Perhaps if Butler spent more time actually reading what he rebuts, instead of consulting his Wookie dictionary to see if Chewbacca has an opinion on the matter, his assessments of his critics wouldn’t be so full of flagrant fouls. When was the last time Butler got off of his swivel chair, put his light saber down and won a soul to Christ? I believe Butler would rather suck up to so-called “scholars” so that he can feel the warmth and embrace of the Iammyowngod club, tickle some ears in hopes that perhaps someone will praise him and send him free tickets to the next Batman movie.

 

 

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Comments
  1. fivepointer says:

    So. Is it your contention that Vance DOESN’T believe the number 5 is the number of death? And that I am making it up that he revised his later editions?

    • drjamesa says:

      Even if he did ( and I am talking to him now ) how does that tie into what he wrote about Calvinism and relevance to the KJVO controversy? You simply attempted to use it as an attack to make others think that all KJVO are conspiracy theory nuts. It was/is a blatant ad hominem attack that has no truth to it.

      Secondly, even if he did have it in his first edition, which was almost TWENTY FIVE YEARS AGO, wouldn’t that be the right thing to do by revising later editions to eliminate it if it wasn’t accurate? Have you changed any of YOUR views in the last 25 years? (like say, KJVO).

      Thirdly, considering that your assessment of Vance’s book was reviewed in 2007, and Vance’s original release was in 1991, it is obvious that you never read or saw the original publication. Furthermore, you failed to mention it as an example of “full of conspiratorial non sense” in your review which I would find it highly ironic that you would fail to make that connection if your allegations were true.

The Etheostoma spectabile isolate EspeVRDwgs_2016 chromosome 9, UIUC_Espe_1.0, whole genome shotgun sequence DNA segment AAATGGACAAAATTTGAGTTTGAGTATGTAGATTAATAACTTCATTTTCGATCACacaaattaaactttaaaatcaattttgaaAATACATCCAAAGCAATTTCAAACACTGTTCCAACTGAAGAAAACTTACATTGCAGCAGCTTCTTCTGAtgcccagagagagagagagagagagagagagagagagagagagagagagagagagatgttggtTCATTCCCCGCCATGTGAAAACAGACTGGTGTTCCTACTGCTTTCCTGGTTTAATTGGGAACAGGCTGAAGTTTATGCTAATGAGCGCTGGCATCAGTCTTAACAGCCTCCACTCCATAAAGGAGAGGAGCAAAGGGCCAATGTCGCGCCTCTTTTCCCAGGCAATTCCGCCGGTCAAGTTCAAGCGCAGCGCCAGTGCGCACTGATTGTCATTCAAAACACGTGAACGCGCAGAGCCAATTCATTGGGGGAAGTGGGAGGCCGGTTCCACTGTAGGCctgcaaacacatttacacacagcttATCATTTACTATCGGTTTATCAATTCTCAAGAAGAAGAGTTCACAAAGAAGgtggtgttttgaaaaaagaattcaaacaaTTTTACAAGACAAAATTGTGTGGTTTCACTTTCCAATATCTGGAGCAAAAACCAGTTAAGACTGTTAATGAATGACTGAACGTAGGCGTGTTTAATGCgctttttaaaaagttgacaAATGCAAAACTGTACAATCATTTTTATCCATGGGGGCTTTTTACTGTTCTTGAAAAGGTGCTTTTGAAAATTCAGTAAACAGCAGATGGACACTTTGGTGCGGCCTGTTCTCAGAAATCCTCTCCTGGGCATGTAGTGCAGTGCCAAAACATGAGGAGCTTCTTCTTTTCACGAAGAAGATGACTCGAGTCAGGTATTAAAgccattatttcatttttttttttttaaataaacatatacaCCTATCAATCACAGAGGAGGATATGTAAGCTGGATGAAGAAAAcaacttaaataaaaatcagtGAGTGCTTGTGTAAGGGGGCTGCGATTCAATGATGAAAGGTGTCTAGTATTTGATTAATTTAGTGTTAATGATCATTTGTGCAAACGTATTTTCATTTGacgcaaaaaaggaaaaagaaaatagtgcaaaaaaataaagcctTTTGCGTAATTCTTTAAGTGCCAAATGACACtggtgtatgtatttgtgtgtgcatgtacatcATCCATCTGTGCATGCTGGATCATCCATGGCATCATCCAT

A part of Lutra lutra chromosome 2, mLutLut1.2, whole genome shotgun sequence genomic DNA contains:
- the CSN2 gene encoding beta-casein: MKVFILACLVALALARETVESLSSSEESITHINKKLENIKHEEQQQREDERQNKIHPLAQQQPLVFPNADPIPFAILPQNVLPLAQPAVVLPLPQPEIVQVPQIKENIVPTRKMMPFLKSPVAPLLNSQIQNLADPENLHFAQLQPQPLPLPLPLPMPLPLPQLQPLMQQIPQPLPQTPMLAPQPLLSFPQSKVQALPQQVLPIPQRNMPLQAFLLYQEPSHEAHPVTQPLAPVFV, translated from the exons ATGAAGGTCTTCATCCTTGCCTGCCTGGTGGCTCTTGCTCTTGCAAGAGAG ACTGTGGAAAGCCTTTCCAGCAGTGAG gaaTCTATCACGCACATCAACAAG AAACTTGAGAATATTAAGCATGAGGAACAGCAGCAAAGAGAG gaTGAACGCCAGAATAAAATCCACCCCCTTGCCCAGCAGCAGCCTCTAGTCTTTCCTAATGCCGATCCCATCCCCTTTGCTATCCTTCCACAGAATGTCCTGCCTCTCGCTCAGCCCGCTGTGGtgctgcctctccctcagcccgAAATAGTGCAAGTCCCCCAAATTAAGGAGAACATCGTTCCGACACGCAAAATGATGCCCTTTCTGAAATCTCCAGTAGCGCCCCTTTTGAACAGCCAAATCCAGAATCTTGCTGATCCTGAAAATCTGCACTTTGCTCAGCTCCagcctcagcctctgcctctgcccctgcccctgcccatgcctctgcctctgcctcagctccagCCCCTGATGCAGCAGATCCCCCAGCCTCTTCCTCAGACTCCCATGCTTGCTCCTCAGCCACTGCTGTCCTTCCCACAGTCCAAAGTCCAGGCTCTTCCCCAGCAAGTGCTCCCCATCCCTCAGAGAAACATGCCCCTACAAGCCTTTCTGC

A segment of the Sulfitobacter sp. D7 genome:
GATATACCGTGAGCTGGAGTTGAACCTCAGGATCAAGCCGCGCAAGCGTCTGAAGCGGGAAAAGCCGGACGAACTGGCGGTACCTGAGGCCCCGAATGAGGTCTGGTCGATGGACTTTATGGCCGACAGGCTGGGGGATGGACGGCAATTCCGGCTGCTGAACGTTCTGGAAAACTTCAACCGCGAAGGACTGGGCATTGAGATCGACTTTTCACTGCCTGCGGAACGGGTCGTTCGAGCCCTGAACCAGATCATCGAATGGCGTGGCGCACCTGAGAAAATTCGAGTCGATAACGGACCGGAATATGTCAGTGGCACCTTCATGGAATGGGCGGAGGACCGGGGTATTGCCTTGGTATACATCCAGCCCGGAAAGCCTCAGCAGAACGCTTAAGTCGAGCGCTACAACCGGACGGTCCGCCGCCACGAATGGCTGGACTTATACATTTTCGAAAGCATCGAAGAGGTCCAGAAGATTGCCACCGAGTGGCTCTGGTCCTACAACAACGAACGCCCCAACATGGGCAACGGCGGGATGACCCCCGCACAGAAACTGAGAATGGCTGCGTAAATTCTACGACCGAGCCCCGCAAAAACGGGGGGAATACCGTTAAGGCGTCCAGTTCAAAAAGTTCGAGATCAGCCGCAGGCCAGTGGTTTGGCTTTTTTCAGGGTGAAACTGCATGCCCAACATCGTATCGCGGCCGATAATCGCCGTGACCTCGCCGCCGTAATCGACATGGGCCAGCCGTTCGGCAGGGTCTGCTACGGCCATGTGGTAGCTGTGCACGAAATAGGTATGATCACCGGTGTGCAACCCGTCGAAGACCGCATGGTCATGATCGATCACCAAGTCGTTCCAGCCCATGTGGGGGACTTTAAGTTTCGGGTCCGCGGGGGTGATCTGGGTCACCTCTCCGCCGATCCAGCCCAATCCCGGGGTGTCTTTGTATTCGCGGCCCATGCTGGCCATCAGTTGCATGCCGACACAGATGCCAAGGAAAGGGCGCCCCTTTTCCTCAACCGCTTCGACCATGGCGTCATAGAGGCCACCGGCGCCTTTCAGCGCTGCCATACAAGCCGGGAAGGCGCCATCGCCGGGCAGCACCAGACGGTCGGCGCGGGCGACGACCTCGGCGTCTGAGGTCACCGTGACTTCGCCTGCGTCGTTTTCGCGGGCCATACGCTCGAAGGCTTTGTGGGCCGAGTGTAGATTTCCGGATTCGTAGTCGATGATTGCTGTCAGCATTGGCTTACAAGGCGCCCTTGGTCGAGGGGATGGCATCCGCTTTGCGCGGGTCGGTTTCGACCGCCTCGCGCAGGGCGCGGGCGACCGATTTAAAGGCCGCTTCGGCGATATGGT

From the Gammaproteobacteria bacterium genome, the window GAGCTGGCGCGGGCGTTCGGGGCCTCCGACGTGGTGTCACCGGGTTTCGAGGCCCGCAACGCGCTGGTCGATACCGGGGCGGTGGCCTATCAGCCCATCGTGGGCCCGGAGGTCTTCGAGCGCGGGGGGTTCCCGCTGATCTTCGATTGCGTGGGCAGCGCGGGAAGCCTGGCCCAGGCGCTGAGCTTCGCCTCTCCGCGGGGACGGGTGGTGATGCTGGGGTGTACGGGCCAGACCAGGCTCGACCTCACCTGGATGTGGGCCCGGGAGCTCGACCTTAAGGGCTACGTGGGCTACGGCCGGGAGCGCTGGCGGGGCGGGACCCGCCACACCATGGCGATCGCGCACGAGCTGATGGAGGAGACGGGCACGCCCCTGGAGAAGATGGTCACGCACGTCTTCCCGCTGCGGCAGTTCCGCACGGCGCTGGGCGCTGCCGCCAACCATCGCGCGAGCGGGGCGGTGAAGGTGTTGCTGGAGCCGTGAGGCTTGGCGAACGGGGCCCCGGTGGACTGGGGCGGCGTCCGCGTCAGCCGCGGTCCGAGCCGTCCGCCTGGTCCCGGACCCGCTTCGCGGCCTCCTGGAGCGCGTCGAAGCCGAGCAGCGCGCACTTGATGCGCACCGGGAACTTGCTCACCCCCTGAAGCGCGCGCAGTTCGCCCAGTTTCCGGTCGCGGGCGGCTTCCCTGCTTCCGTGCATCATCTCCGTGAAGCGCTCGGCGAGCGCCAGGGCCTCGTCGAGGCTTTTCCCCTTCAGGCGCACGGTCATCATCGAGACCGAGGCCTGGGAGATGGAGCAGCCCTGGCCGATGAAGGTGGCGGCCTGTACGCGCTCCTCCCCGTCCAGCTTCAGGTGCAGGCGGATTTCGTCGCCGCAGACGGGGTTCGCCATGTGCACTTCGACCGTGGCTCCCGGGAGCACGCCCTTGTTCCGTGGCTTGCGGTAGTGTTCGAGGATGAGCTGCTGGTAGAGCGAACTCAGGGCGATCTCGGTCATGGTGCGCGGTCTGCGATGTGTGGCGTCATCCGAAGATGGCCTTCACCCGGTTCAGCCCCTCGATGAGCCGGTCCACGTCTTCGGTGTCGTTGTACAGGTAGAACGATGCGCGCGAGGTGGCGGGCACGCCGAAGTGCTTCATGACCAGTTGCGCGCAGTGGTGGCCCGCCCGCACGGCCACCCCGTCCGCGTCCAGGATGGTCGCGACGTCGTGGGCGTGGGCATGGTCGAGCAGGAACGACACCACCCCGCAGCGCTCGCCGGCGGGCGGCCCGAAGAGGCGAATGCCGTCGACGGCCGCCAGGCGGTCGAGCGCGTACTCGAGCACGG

If you are going to slander Laurence Vance on his book about Calvinism, then show something from his book ABOUT CALVINISM that misrepresents Calvinism, instead of attempting to inoculate your followers from reading it by trying to get them to pass it off as some weirdo conspiracy theory book.

  2. fivepointer says:

    Ha. You’re such a joke. Showed you wrong and now you’re trying to back peddle and change the goal posts. I did show you something from his book. A bizarre case of numerology where 5 is the number of death, like VANCE and JESUS, I suppose. Why did he remove it? Does he still believe that. Ask him those questions and get back to me. Me and Chewie aren’t expecting a retraction anytime soon.

    • drjamesa says:

      You showed me nothing. What I do in debates and arguments when I’m right about my opponent, is show that even if what they say is right, they are still in the wrong. I did not concede anything and in fact, even quoted from Laurence Vance’s book from chapter 5 in the article. Thus I showed first, that you were wrong, and did so by quoting from Vance’s book. Then secondly, I followed up with an assessment of your logic even “IF” what you said was right, and somehow that translated into a tacit admission of your point. Thus, not only is your “scholarship” and research sloppy, so are your debating and reasoning skills.